The fun continues for Southern Gospel fans with the Fan Festival. I'll report on one of those concerts in the coming week.

Sunday, July 15, 2007

Sunday at Doak's: Boomer and a Room Full of Daves

Some items from one of my favorite monthly events, Doak Turner's 3rd Sunday gathering of songwriters (and those of us who love them):

First, an item for the "who knew?" department. Growing up in the mid 60s and being a loyal 16 magazine and Tiger Beat reader, amidst a lot of coverage on the Monkees, I often read about some fellows closely associated with them, the Lewis and Clarke Expedition. The act was fronted by Michael Martin Murphy (later of "Wildfire" fame) and Boomer Castleman. I also do remember their hit "I Feel Good (I Feel Bad)". Boomer Castleman is now in Nashville and I got to meet him at Doak's gathering. He was really surprised that I remembered the Lewis and Clarke Expedition connection (and thanks, Boomer, for saying I wasn't old enough to remember, but really, I am). I mean, how cool is being able to meet someone you read about back in the 60s? Boomer is quite active these days, and this article will bring you up to speed on where he's been and what he's doing now.

Making the rounds, including a refuge into the air conditioning, I listened to some excellent songs by a roomful of Daves (Dave Saunders, Dave DeMay, Dave Stone) and Bill Luigi. I ran into or heard some folks I remembered from past gatherings: Joe Hrasna, Brandon Maddox, Jesse Goldberg. I also heard many talented people in the rounds outside, such as Gary Lynn Williams from TX, Don Gaylord...those were a few names I caught; unfortunately, sometimes it's hard to get all the names straight in that large a gathering.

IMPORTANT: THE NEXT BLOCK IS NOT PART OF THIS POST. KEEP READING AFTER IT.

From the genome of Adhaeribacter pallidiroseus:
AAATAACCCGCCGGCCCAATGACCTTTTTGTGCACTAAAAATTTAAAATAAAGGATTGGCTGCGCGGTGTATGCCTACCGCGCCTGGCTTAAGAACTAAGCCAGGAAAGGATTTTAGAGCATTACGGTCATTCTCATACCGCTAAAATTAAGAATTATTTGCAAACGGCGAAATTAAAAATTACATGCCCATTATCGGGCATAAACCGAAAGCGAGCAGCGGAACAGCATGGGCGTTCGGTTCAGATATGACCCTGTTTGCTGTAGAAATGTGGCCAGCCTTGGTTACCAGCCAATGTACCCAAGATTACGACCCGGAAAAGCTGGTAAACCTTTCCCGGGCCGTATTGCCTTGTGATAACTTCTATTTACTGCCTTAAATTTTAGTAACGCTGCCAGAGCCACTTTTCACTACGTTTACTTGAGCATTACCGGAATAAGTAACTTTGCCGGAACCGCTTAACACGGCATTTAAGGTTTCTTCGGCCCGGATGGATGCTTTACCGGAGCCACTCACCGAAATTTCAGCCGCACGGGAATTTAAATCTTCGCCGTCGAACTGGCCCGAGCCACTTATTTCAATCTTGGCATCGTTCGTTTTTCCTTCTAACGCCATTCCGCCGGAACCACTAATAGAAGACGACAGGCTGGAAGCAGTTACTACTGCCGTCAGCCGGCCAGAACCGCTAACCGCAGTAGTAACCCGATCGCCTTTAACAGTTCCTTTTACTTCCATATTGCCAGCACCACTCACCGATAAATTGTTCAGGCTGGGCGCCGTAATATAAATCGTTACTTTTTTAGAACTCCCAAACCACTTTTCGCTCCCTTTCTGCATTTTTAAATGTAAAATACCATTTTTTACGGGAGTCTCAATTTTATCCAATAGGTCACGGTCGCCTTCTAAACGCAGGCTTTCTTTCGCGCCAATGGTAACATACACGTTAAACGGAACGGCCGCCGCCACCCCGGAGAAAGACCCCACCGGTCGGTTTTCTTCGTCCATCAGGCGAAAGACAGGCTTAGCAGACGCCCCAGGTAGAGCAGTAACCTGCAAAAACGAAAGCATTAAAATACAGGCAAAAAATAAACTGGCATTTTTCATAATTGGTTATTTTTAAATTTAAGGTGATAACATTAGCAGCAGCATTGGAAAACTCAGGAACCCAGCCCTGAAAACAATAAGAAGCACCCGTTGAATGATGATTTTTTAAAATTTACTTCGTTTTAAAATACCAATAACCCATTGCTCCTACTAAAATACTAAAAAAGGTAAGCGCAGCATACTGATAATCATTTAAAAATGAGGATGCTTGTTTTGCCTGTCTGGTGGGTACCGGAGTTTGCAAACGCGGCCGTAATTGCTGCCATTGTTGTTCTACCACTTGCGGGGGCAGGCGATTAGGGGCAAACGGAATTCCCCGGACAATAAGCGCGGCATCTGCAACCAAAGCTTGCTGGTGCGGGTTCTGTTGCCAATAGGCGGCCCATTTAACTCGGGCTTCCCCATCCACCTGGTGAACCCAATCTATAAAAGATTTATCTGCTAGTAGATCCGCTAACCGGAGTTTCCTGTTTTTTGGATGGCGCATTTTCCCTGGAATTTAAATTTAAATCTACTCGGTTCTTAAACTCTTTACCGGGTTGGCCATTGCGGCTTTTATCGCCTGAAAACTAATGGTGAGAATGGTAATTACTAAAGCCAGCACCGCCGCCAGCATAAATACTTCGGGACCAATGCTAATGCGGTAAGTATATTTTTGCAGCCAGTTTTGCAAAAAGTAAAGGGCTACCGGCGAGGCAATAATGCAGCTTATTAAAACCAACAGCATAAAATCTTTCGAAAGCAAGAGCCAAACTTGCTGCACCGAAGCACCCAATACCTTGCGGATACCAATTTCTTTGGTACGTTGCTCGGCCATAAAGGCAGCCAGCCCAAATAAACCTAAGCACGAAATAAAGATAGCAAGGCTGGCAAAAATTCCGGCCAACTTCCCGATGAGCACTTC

I also had the pleasure of meeting renowned songwriter Marc-Alan Barnette, a regular organizer of the event along with Doak, who like so many of the songwriters here each month, went out of his way to make me feel welcome and take an interest in what I'm doing and why I'm there. He also premiered a new song, "Chicks and Salsa", co written by Marc-Alan, Desiree and Adriann Corso of Canada and Clifford from California.

A few other notes on some songwriters at the gathering:
"Simpli Lauri" Merrow has a new CD, "Leave the Porch Light On", with CD release shows at Music City Bar and Grille on July 20th and the Broken Spoke on July 21.

And, congrats to Doak Turner--a song he co-wrote, "Talkin' Part", recorded by Ryan Weaver, is starting to get some country radio buzz. Well deserved!

As I noted before, this is one of the nicest events in town and I sure look forward to doing this every month, even when I can only put in a few hours. Great music, great people, great food. Can't ask for much more than that.

Uncle Dave Macon Days

This weekend I headed out to Murfreesboro and checked out the Uncle Dave Macon Days festival. Set in an old fashioned village, the event features bluegrass and old time music competitions and impromptu jams, plus lots of craft and food vendors.

But, I blew my chance to learn to become a banjo picker. I happened to meet up with the person teaching the workshop and arranged to stop by. However, because I somehow had it in my head it was happening at noon, I got engrossed in the mandolin competition (my favorite instrument) and went for chow after it was over. Then I happened to look at the sheet and saw the banjo workshop was at 11. I hurried over to where I thought it was, but found a locked door. Oh well. If it had been a mandolin workshop, I'd have been there a half hour early. Maybe it's just not in the cards for me to actually be a musician...guess I'll continue applauding.

I circled the grounds over and over looking for the WSM booth, but no one could tell me where it was. I was hoping to get my "Stubbs" shirt, but no luck. Then it started getting too hot and too crowded to hang out for long, so I headed out. But if you love bluegrass and old time, it's a nice place to check out some good music and encourage some up and coming players.

Friday, July 6, 2007

July 4th week: Eddie, Marty, Connie and Vince